Article about ethical use of online data noticed by ‘method guru’

Date of news: 21 April 2021

Assistant professor of language & communication Wyke Stommel and Research Master's student Lynn de Rijk wrote an article about the ethics behind the use of online data for research: some researchers discuss ethical considerations in detail, others simply consider these data to be public. The results obtained by Stommel en De Rijk caught the attention of ‘method guru’ Janet Salmons of SAGE.

In the article Ethical Approval: None Asked. How discourse analysts report ethical issues surrounding publicly available online data Wyke Stommel and Lynn de Rijk discuss how ethical aspects of the use of online data for research on language and communication are reported. ‘By online data we mean tweets, posts on forums, Instagram, Facebook, news sites, Reddit, blogs, etcetera’, Stommel explains. ‘I have noticed that some researchers discuss ethical considerations very extensively and take measures to protect the authors, while others simply state "the data are public" and ignore all possible ethical questions. This is particularly striking in our field of research, because we usually show data in our articles on the basis of which we discuss the analysis. A quote can be googled, so you will find its author. Anonymising messages will thus be of little effect.’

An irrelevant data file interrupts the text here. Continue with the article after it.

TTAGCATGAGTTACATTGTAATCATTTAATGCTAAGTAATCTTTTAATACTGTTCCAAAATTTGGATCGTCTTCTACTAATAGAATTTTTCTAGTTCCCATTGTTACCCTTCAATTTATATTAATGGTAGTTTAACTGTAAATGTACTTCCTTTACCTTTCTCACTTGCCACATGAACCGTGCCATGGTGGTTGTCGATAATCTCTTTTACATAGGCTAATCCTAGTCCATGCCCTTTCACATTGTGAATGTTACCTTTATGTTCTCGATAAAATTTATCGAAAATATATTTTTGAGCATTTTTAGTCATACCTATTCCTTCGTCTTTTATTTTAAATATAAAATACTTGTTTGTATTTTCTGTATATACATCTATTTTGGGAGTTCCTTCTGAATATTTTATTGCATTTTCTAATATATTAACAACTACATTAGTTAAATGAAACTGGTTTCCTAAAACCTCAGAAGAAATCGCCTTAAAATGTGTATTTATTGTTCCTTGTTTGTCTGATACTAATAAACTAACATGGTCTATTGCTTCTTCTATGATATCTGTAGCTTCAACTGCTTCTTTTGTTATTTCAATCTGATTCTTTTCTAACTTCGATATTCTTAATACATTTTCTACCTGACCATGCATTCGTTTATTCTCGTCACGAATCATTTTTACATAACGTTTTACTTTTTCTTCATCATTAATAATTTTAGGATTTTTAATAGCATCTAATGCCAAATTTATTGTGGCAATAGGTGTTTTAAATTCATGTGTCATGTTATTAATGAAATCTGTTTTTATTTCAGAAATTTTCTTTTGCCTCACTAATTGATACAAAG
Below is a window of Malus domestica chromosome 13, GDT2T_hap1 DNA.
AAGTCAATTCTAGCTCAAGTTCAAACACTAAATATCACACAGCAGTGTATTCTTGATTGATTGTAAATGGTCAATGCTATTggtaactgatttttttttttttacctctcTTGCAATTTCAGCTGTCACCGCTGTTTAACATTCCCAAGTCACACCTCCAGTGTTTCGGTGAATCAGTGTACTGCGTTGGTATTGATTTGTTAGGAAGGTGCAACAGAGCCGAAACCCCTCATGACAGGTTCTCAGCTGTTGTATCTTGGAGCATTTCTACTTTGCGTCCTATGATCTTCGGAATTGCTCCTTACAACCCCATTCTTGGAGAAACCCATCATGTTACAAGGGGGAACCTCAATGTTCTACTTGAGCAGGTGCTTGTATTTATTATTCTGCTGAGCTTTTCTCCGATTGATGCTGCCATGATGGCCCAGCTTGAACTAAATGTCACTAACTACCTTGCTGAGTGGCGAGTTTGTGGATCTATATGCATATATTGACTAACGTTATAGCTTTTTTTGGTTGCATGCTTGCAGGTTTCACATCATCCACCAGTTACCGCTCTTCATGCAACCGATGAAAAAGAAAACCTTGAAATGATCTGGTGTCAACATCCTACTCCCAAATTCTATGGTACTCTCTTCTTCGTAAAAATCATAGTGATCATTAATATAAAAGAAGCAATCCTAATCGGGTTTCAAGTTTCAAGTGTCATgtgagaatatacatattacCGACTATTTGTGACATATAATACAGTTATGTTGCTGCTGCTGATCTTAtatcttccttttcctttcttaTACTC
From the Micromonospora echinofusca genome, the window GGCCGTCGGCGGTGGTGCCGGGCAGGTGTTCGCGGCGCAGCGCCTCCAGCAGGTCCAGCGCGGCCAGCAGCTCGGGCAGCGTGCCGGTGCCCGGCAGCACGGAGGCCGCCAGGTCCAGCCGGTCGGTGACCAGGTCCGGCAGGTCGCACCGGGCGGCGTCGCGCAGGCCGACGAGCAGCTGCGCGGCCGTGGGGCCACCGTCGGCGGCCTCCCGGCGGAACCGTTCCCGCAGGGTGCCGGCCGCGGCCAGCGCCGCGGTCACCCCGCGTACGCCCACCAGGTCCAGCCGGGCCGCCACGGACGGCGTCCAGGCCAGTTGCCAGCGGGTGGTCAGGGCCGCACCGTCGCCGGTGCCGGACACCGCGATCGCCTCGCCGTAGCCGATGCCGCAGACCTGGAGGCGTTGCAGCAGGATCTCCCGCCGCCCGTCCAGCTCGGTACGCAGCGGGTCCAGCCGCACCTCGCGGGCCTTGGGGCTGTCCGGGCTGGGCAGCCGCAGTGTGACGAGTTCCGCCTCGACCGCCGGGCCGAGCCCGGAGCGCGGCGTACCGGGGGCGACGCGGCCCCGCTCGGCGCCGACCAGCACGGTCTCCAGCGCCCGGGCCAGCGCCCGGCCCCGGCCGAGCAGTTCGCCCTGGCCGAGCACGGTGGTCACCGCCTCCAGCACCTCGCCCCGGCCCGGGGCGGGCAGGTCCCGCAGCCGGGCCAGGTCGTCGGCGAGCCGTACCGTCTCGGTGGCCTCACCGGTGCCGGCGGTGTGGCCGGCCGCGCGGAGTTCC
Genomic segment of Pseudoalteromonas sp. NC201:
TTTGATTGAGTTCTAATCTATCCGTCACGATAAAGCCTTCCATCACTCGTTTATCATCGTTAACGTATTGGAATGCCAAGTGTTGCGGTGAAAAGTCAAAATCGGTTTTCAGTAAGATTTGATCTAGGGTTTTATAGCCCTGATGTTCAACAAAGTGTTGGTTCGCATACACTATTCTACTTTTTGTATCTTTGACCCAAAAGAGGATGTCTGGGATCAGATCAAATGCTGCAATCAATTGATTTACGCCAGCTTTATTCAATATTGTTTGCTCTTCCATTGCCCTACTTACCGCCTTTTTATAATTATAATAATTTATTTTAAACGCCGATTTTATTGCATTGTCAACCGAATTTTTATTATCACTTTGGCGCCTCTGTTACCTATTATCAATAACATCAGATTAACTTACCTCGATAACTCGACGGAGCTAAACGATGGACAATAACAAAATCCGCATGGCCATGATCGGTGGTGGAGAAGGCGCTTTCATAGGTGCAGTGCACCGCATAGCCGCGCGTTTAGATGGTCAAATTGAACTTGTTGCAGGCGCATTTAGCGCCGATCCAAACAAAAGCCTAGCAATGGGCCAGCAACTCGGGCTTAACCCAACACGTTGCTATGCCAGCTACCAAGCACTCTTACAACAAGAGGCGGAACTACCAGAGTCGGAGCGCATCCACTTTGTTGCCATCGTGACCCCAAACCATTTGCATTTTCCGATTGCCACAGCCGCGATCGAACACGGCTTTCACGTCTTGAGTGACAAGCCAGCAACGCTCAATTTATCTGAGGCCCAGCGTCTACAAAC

Ethical approval: none requested. How Discourse Analysts Report Ethical Issues Around Publicly Available Online Data


Stommel and De Rijk analysed 132 recent articles from 13 different scientific journals. In two thirds of the articles, ethical aspects and/or considerations were not mentioned. For the articles in which ethical aspects were discussed, they looked at which aspects they were, such as the public/private dichotomy, informed consent, and vulnerable participants. Stommel: ‘In our article, we particularly make a plea for more discussion of ethics in empirical articles themselves, because researchers are inspired by how others have worked. We also think journal editors should pay more attention to this.’


The article by Stommel and De Rijk caught the attention of Janet Salmons, who is involved with the MethodSpace of publishing house SAGE, an internet environment in which researchers and students can find all kinds of information about conducting research. Salmons: ‘When I discovered this intriguing article, my first thought was: MethodSpace readers should learn about this study!’ Salmons interviewed Stommel and De Rijk about their findings. You can find the interview here.